As used herein the term “thermostat” means a device or system for regulating parameters such as temperature and/or humidity within at least a part of an enclosure. The term “thermostat” may include a control unit for a heating and/or cooling system or a component part of a heater or air conditioner. As used herein the term “thermostat” can also refer generally to a versatile sensing and control unit (VSCU unit) that is configured and adapted to provide sophisticated, customized, energy-saving HVAC control functionality while at the same time being visually appealing, non-intimidating, elegant to behold, and delightfully easy to use.
Although being formed from a single lens-like piece of material such as polycarbonate, the cover 314 has two different regions or portions including an outer portion 314 o and a central portion 314 i. According to some embodiments, the cover 314 is painted or smoked around the outer portion 314 o, but leaves the central portion 314 i visibly clear so as to facilitate viewing of an electronic display 316 disposed thereunderneath. According to some embodiments, the curved cover 314 acts as a lens that tends to magnify the information being displayed in electronic display 316 to users. According to some embodiments the central electronic display 316 is a dot-matrix layout (individually addressable) such that arbitrary shapes can be generated, rather than being a segmented layout. According to some embodiments, a combination of dot-matrix layout and segmented layout is employed. According to some embodiments, central display 316 is a backlit color liquid crystal display (LCD). An example of information displayed on the electronic display 316 is illustrated in
Motion sensing as well as other techniques can be use used in the detection and/or predict of occupancy, as is described further in the commonly assigned U.S. Ser. No. 12/881,430, supra. According to some embodiments, occupancy information is used in generating an effective and efficient scheduled program. Preferably, an active proximity sensor 370A is provided to detect an approaching user by infrared light reflection, and an ambient light sensor 370B is provided to sense visible light. The proximity sensor 370A can be used to detect proximity in the range of about one meter so that the thermostat 300 can initiate “waking up” when the user is approaching the thermostat and prior to the user touching the thermostat. Such use of proximity sensing is useful for enhancing the user experience by being “ready” for interaction as soon as, or very soon after the user is ready to interact with the thermostat. Further, the wake-up-on-proximity functionality also allows for energy savings within the thermostat by “sleeping” when no user interaction is taking place our about to take place. The ambient light sensor 370B can be used for a variety of intelligence-gathering purposes, such as for facilitating confirmation of occupancy when sharp rising or falling edges are detected (because it is likely that there are occupants who are turning the lights on and off), and such as for detecting long term (e.g., 24-hour) patterns of ambient light intensity for confirming and/or automatically establishing the time of day.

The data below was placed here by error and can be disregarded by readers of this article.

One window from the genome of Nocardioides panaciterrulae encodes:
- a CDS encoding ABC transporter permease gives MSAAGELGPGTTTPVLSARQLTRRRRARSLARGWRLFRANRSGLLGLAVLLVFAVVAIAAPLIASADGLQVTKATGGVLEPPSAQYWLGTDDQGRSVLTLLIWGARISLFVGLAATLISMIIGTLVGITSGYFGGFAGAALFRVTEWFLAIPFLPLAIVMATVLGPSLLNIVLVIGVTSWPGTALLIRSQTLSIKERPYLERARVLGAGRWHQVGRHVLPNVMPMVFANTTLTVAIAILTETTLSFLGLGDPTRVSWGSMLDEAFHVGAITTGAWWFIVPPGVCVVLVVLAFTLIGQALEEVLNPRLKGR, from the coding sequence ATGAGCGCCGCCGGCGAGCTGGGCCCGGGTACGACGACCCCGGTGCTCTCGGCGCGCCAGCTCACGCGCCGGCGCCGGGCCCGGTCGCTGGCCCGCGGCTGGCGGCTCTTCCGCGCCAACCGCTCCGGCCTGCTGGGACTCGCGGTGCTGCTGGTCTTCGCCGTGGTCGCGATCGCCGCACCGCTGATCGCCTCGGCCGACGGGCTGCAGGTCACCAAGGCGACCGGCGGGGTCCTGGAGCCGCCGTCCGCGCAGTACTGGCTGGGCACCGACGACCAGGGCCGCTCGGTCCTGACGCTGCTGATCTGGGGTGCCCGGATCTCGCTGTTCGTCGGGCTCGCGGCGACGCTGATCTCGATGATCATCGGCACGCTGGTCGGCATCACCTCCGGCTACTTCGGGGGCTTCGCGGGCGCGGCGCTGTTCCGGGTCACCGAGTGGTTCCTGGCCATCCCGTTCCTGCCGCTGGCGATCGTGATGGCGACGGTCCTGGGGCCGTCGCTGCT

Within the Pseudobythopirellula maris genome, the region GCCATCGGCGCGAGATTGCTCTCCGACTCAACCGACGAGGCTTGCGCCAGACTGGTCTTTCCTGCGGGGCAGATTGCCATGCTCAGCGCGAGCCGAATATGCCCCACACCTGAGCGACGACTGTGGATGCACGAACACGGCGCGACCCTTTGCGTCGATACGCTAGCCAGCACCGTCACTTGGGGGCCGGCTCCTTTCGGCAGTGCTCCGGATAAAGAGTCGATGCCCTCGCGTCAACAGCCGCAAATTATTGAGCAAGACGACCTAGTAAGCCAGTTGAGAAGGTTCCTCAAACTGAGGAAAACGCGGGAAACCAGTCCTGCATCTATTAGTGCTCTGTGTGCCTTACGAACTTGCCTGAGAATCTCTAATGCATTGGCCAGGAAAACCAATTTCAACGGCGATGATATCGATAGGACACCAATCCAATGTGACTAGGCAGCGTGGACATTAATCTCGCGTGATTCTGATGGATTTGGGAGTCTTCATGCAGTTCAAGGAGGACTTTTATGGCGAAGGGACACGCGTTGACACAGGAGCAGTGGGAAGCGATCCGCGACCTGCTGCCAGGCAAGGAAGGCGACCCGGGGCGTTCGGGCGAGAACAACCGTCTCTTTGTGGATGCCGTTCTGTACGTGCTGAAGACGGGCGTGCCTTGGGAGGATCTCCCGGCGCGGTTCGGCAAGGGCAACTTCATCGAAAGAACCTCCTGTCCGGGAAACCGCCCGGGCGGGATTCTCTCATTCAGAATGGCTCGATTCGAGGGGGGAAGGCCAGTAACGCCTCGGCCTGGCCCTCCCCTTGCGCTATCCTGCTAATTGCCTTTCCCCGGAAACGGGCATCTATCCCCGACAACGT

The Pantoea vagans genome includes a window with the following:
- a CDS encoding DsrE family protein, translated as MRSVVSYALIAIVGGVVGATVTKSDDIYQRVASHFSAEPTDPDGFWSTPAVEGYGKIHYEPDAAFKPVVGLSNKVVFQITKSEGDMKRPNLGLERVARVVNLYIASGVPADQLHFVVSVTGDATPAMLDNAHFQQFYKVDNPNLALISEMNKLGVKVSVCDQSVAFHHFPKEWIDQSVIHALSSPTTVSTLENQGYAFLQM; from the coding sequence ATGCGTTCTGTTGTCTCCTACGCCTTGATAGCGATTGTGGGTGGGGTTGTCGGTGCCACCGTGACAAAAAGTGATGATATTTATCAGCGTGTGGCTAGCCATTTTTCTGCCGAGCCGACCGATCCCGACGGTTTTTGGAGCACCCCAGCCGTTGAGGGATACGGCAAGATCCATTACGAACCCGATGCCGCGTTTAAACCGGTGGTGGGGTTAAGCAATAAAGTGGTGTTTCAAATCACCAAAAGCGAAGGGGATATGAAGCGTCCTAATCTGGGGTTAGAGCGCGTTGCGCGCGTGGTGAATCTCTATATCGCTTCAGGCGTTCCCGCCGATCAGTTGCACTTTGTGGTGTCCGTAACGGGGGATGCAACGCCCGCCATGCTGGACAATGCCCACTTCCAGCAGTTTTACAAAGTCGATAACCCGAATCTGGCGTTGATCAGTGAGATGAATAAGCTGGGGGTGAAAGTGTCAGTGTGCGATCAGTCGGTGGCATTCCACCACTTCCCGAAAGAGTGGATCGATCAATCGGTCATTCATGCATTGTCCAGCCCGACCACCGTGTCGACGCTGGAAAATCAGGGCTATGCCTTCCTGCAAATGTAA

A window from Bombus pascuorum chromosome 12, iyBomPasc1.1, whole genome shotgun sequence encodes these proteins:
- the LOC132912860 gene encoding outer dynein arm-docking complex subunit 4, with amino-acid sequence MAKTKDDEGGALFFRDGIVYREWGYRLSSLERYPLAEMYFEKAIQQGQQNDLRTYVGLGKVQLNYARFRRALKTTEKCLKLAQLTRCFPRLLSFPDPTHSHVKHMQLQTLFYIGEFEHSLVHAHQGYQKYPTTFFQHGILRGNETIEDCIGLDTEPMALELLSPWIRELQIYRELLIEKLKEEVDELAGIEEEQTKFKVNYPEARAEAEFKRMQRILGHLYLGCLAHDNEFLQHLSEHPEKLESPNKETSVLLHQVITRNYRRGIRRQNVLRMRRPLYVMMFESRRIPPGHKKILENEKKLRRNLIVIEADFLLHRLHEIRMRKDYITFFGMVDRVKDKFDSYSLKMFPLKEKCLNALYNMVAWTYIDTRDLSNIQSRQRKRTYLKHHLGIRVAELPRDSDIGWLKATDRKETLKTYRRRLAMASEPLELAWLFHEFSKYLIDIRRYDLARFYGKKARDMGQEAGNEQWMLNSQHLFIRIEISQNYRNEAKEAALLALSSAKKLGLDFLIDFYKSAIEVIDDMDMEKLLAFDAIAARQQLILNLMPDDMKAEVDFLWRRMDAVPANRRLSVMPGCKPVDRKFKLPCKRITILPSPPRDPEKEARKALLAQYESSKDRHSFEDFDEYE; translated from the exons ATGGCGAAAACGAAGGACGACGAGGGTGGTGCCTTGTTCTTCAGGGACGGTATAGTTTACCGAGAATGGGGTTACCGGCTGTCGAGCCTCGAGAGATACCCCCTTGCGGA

According to some embodiments, for the combined purposes of inspiring user confidence and further promoting visual and functional elegance, the thermostat 300 is controlled by only two types of user input, the first being a rotation of the outer ring 312 as shown in
According to some embodiments, the thermostat 300 includes a processing system 360, display driver 364 and a wireless communications system 366. The processing system 360 is adapted to cause the display driver 364 and display area 316 to display information to the user, and to receiver user input via the rotatable ring 312. The processing system 360, according to some embodiments, is capable of carrying out the governance of the operation of thermostat 300 including the user interface features described herein. The processing system 360 is further programmed and configured to carry out other operations as described further hereinbelow and/or in other ones of the commonly assigned incorporated applications. For example, processing system 360 is further programmed and configured to maintain and update a thermodynamic model for the enclosure in which the HVAC system is installed, such as described in U.S. Ser. No. 12/881,463, supra. According to some embodiments, the wireless communications system 366 is used to communicate with devices such as personal computers and/or other thermostats or HVAC system components, which can be peer-to-peer communications, communications through one or more servers located on a private network, or and/or communications through a cloud-based service.